We needed a way to pull the trash can out. We looked into sliding bases, but these are built to put your trash can in long ways and slide out with the thinner side first. We had to use the wide side out because we were using a cabinet. So, we decided to do a tilt out style. We bought one piece of oak board to match the rest of the cabinets and cut it into two pieces. The front piece was 1/8″ smaller on all four sides than the gap we had on the front of the cabinet so that it would pull in and out. Then, I cut another board the same width and 10″ deep, which is slightly shorter than the depth of the cabinet. Then I attached them with two screws and two triangular cuts of 2x4s to form the door and base that the trash can would sit on.

Turning a Cabinet into a Pull Out Trash Can - Charleston Crafted

Turning a Cabinet into a Pull Out Trash Can - Charleston Crafted

The last step to building the door was adding a bit of trim to the outside, also to match the rest of the cabinets. This piece was literally something that the previous owners had left in the garage, so it was great to be able to find a use for it.

Turning a Cabinet into a Pull Out Trash Can - Charleston Crafted

Turning a Cabinet into a Pull Out Trash Can - Charleston Crafted

Finally came the hardware. The door tilts out using two hinges on the bottom and two chains to keep it from going too far out.

Turning a Cabinet into a Pull Out Trash Can - Charleston Crafted

Turning a Cabinet into a Pull Out Trash Can - Charleston Crafted

We painted the pull out trash can white to match what we were painting all the other cabinets and added a pull handle.

Turning a Cabinet into a Pull Out Trash Can - Charleston Crafted

Turning a Cabinet into a Pull Out Trash Can - Charleston Crafted

Turning a Cabinet into a Pull Out Trash Can - Charleston Crafted

In the end, we’re so happy with it! It looks fantastic and we were able to turn two old cabinets into two useful additions to our kitchen. Now we just need to get our new counters on so that we can see the whole thing come together!

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Turning a Cabinet into an Open Bookshelf

Turning a Cabinet into an Open Bookshelf

Seriously, one of my favorite things to do is find ways to use old materials to make new things. When we had our walls taken down, we lost two upper cabinets. We asked the contractor to save them for us and they have been sitting in our garage for four months. We had initial thoughts that we would put them up in the laundry room, but we found two better uses for them in the end. Today and next week we’ll share with you what we did with those cabinets. The first is that we turned one of the cabinets into an open bookshelf to go on the end of our kitchen island!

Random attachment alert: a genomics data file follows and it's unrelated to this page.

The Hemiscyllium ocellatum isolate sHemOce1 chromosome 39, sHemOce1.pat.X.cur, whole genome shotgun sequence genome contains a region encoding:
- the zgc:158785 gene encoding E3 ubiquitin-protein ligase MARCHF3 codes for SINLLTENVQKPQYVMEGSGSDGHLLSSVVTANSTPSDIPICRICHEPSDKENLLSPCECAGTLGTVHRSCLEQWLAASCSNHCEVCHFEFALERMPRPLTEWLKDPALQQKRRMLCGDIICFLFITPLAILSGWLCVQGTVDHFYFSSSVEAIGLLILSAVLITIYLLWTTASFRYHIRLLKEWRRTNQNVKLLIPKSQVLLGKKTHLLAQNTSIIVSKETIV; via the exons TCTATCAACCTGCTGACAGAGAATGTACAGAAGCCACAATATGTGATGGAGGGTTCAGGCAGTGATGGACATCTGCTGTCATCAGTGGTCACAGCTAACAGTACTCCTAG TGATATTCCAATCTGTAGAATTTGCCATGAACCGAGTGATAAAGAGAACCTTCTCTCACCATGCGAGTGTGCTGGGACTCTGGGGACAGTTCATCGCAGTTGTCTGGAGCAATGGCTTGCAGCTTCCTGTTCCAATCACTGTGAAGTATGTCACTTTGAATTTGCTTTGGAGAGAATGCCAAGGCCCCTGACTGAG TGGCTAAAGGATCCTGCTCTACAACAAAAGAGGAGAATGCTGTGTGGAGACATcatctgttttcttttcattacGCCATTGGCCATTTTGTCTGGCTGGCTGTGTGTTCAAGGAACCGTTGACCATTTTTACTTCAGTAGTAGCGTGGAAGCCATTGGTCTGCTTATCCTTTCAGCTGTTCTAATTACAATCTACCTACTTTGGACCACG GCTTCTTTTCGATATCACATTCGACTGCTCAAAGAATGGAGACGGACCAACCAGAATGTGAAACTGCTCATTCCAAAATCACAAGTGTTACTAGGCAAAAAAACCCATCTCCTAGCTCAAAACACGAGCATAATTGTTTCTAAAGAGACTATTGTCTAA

Turning a Cabinet  into an  Open Bookshelf

First thing I had to do was to make it the right size. The upper cabinets are taller than the lowers, so they needed to be cut down. I used a combination of my circular saw and jig saw to cut the solid top part of the cabinet off to reattach later. Since it’s solid, we needed that to rest the counters on.

Turning a Cabinet into an Open Bookshelf - Charleston Crafted

Turning a Cabinet into an Open Bookshelf - Charleston Crafted

Then, I went down 13 inches and cut off another section of cabinet to make it the appropriate size.

Turning a Cabinet into an Open Bookshelf - Charleston Crafted

The next step was to reattach the top piece that I cut off back to the main section of the cabinet. I used wood glue and caulk to make it look seamless.

Turning a Cabinet into an Open Bookshelf - Charleston Crafted

Turning a Cabinet into an Open Bookshelf - Charleston Crafted

Now that the cabinet was the right size, I had to build the base. As you know, lower cabinets aren’t flush on the floor. They have recessed bottoms, so I had to match that by building a new base. I used 1″x4″s to make a box frame on the back of the cabinet and added two stylish legs in the front to give it a modern look. I had to add some extra pieces of 1×4 flat in order to compensate for the bottom lip of the cabinet, but this all worked out and created the base. You can see my box in the above pic.

Turning a Cabinet into an Open Bookshelf - Charleston Crafted

Finally, we screwed it into the island and patched over all the screws, then we painted it and our island a new color to get rid of that ’90s light oak color. I used a jig saw to cut out a hole for the island’s electrical outlet and that was it. We popped in shelves and all the sudden we had turned an old cabinet into open shelving on the end of our kitchen island.

Turning a Cabinet into an Open Bookshelf - Charleston Crafted

Turning a Cabinet into an Open Bookshelf - Charleston Crafted

Turning a Cabinet into an Open Bookshelf - Charleston Crafted

You can notice that the top isn’t covered, but we’re having new custom counters created and will be installing in a few weeks. For now, the new shelving is exposed, but no big deal. We’re so excited to have a bigger island! Stay tuned next week to see how we repurposed the other kitchen cabinet!